By the time she arrived at VCU at the age of 15, she wasn’t so much a finished basketball product as she was a coach’s dream project. Smart, with the length of a C-130 and the gait of a gazelle, she was raw both physically and emotionally, but her potential was (and still is) unlimited. Her commitment was a recruiting coup for VCU Head Coach Beth Cunningham, whose program was in dire need of a spark.
What Hollingsworth lacked in polish, her athleticism and length more than made up for. She piled up numbers and awards and led a previously underachieving program to its first NCAA appearance in 2009. She graduated as VCU’s career leader in rebounds and ranks second in points.
A professional career was a certainty, but Minnesota raised a few eyebrows when it used the No. 9 pick on Hollingsworth in the 2009 draft. Her game still had flaws – a limited offensive repertoire, specifically – but her athleticism, as well as her age (20), convinced the Lynx that the sky was the limit for the Chesapeake, Va. native. At the very least, Hollingsworth thought she could be a defensive force.
But it didn’t work out that way. In 2010, despite ranking ninth out of 12 teams in points allowed, Hollingsworth barely saw the floor, and she knew the end was near.
“I kind of had an inkling when I was overseas,” Hollingsworth said. “Throughout training camp, something wasn’t sitting right. One day after practice, they called me in and were like, ‘you’re headed to New York. Coach Whis really likes you and has been trying to get you since the draft. You’ll do really well in his system.’”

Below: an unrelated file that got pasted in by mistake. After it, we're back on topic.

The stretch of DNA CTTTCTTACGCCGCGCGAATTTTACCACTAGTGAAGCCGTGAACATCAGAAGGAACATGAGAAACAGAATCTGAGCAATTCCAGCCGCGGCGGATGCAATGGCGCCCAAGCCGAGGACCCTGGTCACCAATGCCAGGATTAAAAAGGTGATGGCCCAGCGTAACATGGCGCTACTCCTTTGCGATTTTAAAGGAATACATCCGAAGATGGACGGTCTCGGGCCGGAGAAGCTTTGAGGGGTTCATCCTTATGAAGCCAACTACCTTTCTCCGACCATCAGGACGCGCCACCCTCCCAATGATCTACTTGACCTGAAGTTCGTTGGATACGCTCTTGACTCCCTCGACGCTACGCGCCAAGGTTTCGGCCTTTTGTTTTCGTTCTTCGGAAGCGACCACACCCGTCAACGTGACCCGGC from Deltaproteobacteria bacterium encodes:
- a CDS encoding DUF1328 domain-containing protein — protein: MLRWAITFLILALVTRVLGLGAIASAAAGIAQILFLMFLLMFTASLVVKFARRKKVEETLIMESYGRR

The Liberty have been displaced from their home at Madison Square Garden for the next three seasons due to summer renovations. In the meantime, they’ll play at the Prudential Center, a sparkling new arena in downtown Newark that also houses and New Jersey Devils and, for now, the New Jersey Nets.
Ask anybody and they’ll tell you, Newark isn’t New York. Sure, you can see the Statue of Liberty from Newark Airport, but that’s about as close as it gets. Newark has been battered by years of economic strife, but a few years ago, the city pushed all in with the Prudential Center, hoping to trigger a rebirth. The progress has been slow, but measurable. In that sense, it’s fitting that Hollingsworth has begun to rebuild her career here, just off bustling Market Street.
For the first time as a professional, Hollingsworth feels at home. Whisenant is in his first season as Liberty coach and general manager, but led the Sacramento Monarchs to the 2005 WNBA Championship. He has more than 30 years of coaching experience and had a clear vision of Hollingsworth’s role.
“I got here and he just told me, ‘I remember you from college, I know what you can do and that’s all I want you to do. Don’t try to do anything else. When you score, it’s a bonus, but really come out here and be a presence and rebound,’” Hollingsworth said.
Whisenant’s system has allowed Hollingsworth to concentrate on the things she does well, especially defend and rebound. Additionally, Hollingsworth’s rare ability for a player her size to get up and down the floor allows New York to push the ball in transition.
As a result, for the first time as a pro, Hollingsworth feels like she belongs.
“It was somewhat of an awakening,” she said. “I think when I first go into the league, I was a little intimidated. It wasn’t even the size factor. It’s just the whole, everyone’s pretty much on the same level and you have to find a way to surpass your competition, and I couldn’t quite figure that out.”